Central to my identity as a Columbia kid are my memories of Symphony Woods, Toby's and Merriweather. I remember as a child excitedly entering those woods to visit the petting zoo. At Toby's, I enjoyed everything from "Fiddler on the Roof" to "West Side Story" to "Seussical the Musical," just to name a few. Starting as a teenager, I appreciated having Merriweather around the corner, close enough for my parents to let me go with friends but grand enough to attract bands we actually wanted to see.
Although I still enjoy Merriweather and Toby's, I rarely enter Symphony Woods anymore. Besides the annual Wine in the Woods events, I have not seen a reason to go there and frankly have not felt welcome to visit. I think that is why when asked during the charrette what the heart of Columbia was, many Columbians thought only of the lakefront and not of Symphony Woods. It's hard to see the woods you simply drive by as the "heart" of Columbia. What I love about the McCall plan is that it invites the community back and creates a heart for Columbia right in Symphony Woods.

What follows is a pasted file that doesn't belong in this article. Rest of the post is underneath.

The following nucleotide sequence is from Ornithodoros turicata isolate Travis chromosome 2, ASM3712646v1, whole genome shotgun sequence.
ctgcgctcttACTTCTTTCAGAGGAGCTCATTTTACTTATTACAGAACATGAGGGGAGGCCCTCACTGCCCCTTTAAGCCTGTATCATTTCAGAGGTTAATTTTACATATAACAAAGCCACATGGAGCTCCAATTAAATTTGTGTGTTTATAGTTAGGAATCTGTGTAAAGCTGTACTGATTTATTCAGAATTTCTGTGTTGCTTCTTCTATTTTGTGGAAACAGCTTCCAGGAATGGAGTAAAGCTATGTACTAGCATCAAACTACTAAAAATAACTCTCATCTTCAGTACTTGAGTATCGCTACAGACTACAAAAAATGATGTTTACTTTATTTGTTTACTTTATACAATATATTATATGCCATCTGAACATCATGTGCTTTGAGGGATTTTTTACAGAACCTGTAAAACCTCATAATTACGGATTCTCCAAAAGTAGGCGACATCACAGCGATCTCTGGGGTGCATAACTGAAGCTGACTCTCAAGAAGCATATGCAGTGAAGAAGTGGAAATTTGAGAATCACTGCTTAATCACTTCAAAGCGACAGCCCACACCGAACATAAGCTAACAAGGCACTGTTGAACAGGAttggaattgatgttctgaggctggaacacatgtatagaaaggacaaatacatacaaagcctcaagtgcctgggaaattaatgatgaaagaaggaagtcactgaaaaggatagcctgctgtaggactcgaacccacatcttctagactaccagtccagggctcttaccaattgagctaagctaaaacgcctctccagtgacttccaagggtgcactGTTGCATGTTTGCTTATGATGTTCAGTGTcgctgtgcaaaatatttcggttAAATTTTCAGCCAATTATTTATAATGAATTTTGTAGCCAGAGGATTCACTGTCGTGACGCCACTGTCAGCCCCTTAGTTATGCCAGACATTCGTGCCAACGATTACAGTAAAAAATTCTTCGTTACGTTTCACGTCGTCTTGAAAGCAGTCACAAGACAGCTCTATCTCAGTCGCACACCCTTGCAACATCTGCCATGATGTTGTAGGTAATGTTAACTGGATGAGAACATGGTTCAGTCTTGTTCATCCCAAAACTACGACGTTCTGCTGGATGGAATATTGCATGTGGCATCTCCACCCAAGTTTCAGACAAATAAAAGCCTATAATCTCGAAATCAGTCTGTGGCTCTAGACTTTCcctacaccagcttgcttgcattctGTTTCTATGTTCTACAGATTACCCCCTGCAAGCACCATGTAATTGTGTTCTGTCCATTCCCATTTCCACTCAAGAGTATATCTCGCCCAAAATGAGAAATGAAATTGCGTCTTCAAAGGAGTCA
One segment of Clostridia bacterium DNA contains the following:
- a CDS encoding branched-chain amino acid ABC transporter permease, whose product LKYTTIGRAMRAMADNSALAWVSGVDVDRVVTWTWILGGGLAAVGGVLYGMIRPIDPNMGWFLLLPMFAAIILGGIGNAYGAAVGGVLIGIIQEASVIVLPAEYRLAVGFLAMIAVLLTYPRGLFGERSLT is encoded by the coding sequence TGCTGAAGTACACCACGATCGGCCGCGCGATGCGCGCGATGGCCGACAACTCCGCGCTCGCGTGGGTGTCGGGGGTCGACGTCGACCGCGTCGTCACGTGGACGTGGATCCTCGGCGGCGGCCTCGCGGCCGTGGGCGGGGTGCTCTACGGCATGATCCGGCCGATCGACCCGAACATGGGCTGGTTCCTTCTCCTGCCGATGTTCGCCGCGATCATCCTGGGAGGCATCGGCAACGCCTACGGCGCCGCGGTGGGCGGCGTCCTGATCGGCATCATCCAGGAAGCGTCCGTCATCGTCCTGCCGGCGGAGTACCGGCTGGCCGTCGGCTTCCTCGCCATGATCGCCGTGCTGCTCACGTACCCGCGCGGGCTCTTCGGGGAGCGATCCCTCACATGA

Growing up in Columbia, I learned the importance of art and culture, of community gathering spaces and of an interconnected system of pathways that bring all of this together. The McCall Plan captures all of these, bringing everything together through a system of elevated walkways. These walkways not only connect Merriweather, Symphony Woods and Toby's, but they also leave open the real possibility of tying directly into the lakefront and even eventually to Oakland Mills. The McCall plan is a focal point for the downtown, one that highlights the importance of art, culture and community in making Columbia unique. As I look at the McCall plan, I know that my kids (and one day my grandkids) will be able to make their own memories right here in Symphony Woods — the heart of Columbia.
Chair, Howard County CouncilCopyright © 2014, The Baltimore Sun